It seemed like a miracle, but finally I had reached the top. Looking out around me, I was in complete awe of the towering cliffs and the canyon open before me. My feet were tired, but it didn’t seem to matter as I stared at the beautiful red rocks surrounding me. I had just finished climbing and hiking Angel’s Landing, a trip I agreed to when my roommates from the Utah Shakespeare Festival asked to join them and a few friends in Zion National Park. At first I was eager and up for any adventure, but little did I realize how out of shape I was and the difficulty of Angel’s Landing. Holding onto chains and climbing the rough rocks after hiking numerous switchbacks, I wondered if there would ever be an end. Luckily, I didn’t give up and even after I lost my toenail, I still continued to visit U.S. National Parks. But my journey to visit U.S. National Parks didn’t begin at Angels Landing. For years I had been visiting National Parks including Grand Canyon, Colorado National Monument, and dozens of historic sites on the east coast. Although some of this enthusiasm came from desire to see all of the sites in my Passport book, it has become even more of a priority because of the recent 100 year celebration of the National Park Service. In honor of this centennial, I’m sharing a few insights and reasons about why you should visit National Parks:
- See what conservation and preservation has done for the country over the years. In high school when the Grand Staircase-Escalante National Monument was established by President Bill Clinton, many of my fellow Utah classmates rejected the idea because they supported the land’s previous purpose for coal mining and resented the Antiquities Act of 1906. We were asked to write letters to the president in class, and I quickly realized I was the only person who supported the decision. The teacher immediately asked my opinion and I felt my tongue tie itself in knots, realizing I was the only one who felt it would be beneficial for generations to come. Although there was contention 10 years later between environmentalists and locals as cited in a New West article, there are still some facts about National Parks that illustrate the long-term financial impacts on Kane and Garfield counties with 91% of Grand Staircase-Escalante National Monument visitors stopping in these counties and spending $20.6 million at 21 different kinds of businesses. While the road to long-term sustainable economic development from tourism takes time, as the Washington Monthly illustrates, National Parks provide more potential for long-term employment and financial stability than activities like coal mining. This article also points out that in 2011, the National Parks Service found that spending from visitors supported 251,600 jobs, $30.1 billion in sales, $9.34 billion in labor, and $16.5 billion in value. Whether or not you agree with the Antiquities Act or President Clinton’s decision, there are beneficial results to the Grand Staircase-Escalante National Monument beyond environmental conservation.
- Learn lessons about American history and hopefully learn from the mistakes that were made. When it comes to visiting a National Park or Monument, I always feel as though I’m being given the opportunity to experience America’s past. I saw where pioneers foraged a new path in Nebraska, but I also saw where America’s Cold War fear resided at Minuteman Missile National Historic Site that left me unsettled, and I wondered if an agreement could be reached when it came to treatment of the Native Americans at Devil’s Tower. From the mistakes we’ve made I can only hope more Americans realize how we can learn from them in the future with compromises and respect. I’m beginning to think more politicians need to visit National Parks.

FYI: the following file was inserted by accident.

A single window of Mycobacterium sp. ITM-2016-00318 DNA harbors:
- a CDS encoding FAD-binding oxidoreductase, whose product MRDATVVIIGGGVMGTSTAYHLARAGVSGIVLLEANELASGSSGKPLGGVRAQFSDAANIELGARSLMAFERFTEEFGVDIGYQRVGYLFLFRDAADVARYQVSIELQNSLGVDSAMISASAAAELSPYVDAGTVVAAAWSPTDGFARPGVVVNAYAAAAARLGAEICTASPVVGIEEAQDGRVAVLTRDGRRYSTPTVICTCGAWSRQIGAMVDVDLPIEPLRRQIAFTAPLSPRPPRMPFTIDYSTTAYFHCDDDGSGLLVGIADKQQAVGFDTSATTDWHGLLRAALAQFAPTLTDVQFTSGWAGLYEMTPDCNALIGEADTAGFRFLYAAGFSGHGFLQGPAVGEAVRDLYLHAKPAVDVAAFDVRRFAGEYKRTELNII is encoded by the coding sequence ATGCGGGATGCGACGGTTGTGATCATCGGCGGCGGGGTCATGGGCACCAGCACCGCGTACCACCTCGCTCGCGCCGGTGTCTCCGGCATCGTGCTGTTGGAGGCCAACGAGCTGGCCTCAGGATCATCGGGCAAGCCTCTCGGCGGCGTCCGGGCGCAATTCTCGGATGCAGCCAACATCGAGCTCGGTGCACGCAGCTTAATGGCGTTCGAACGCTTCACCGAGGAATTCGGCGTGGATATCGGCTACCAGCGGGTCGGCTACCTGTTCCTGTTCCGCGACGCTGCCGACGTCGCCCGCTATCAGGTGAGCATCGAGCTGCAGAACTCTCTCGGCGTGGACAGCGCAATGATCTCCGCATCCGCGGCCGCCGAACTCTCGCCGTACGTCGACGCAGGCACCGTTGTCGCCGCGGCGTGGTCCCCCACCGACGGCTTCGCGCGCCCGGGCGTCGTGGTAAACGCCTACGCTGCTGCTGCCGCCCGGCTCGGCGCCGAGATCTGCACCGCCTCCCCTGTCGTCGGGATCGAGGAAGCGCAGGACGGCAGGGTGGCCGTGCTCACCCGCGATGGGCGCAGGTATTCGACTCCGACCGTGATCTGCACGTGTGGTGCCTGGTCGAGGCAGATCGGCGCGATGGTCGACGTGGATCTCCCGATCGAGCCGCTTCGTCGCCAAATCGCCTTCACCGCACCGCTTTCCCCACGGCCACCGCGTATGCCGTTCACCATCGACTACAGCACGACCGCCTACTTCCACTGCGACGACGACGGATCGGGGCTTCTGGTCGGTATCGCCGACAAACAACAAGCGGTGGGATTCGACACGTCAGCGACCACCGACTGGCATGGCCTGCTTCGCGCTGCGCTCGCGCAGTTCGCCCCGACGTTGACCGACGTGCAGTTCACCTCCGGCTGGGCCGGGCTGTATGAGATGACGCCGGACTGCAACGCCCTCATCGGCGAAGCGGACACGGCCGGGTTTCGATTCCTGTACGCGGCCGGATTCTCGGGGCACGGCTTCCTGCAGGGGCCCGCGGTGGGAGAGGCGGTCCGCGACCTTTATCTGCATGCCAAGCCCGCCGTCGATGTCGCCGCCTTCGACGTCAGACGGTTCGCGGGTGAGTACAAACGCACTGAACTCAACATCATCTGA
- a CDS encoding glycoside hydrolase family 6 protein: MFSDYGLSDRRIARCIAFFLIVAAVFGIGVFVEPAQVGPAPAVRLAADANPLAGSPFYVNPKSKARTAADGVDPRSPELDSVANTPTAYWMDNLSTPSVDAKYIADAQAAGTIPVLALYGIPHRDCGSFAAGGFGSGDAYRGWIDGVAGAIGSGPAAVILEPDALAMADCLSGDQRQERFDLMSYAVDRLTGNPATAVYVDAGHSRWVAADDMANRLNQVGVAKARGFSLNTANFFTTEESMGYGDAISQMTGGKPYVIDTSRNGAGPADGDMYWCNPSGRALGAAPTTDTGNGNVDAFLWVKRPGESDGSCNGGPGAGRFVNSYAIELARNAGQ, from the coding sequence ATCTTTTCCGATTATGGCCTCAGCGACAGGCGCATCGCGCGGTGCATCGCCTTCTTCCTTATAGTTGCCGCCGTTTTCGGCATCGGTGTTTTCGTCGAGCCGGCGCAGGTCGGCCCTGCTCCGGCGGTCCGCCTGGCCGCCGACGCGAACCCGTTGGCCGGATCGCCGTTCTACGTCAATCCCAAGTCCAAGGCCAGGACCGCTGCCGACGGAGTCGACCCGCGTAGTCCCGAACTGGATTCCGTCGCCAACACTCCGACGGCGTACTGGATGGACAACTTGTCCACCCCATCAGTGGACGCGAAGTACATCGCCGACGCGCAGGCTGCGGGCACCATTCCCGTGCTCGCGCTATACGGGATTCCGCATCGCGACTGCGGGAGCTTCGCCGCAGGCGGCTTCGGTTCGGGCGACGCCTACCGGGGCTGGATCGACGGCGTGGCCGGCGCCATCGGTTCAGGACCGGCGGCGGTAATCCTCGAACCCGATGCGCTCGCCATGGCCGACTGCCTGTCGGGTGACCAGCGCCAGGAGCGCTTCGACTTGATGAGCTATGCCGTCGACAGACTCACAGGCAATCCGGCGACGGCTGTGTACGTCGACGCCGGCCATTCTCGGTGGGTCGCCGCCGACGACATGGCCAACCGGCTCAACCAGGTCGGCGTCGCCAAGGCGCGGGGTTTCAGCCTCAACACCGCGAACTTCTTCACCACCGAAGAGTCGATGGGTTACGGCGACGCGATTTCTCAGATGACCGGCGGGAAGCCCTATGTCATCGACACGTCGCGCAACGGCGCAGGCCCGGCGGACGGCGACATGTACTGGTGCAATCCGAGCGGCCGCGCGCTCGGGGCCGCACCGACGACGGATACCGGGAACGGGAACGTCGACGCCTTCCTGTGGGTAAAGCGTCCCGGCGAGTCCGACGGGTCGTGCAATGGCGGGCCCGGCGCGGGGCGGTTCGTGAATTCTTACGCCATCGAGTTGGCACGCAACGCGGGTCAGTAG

- Remember what makes America great. When it comes to talking about America’s success, it’s often described with financial accomplishments or showcased with bright lights and towering skyscrapers. What we often forget is what makes America great is its natural landscapes and wildlife. I haven’t traveled extensively as others, but I haven’t seen red rock canyons like I have at Zion National Park and I have yet to see a mix of grassland and desert outside of Badlands National Park. There may be similar places in the world, but nothing so far has compared. When it comes to visitors from other countries planning a trip to America I don’t suggest New York, Miami, L.A. or Las Vegas, I suggest Grand Canyon, Yellowstone or Rocky Mountain National Park, that’s where the real America is.
Although I was ill-prepared for my journey to reach the peak of Angel’s Landing, there is no way I could have been prepared for my view at the top. It turned out the strenuous journey was definitely worth the end and it inspired me to keep going. I sometimes feel as though I relate to my home country with appreciation, but always with a sense of confusion at some of our actions and decisions. It wasn’t until I continued my journeys to National Parks that I felt a sense of something different: admiration.
My Goals for National Park Visits in 2016:
Additional National Park Resources
Why do you think it’s important to visit National Parks? What National Parks in the U.S. and in the world are your favorites?
This post is a part of Travel Tuesday hosted by Lauren on Location, Travel Photo Thursday hosted by Budget Travelers Sandbox, and Weekend Wanderlust hosted by A Brit and A Southerner, A Southern Gypsy, Casual Travelers, Justin Plus Lauren, and Outbound Adventurer.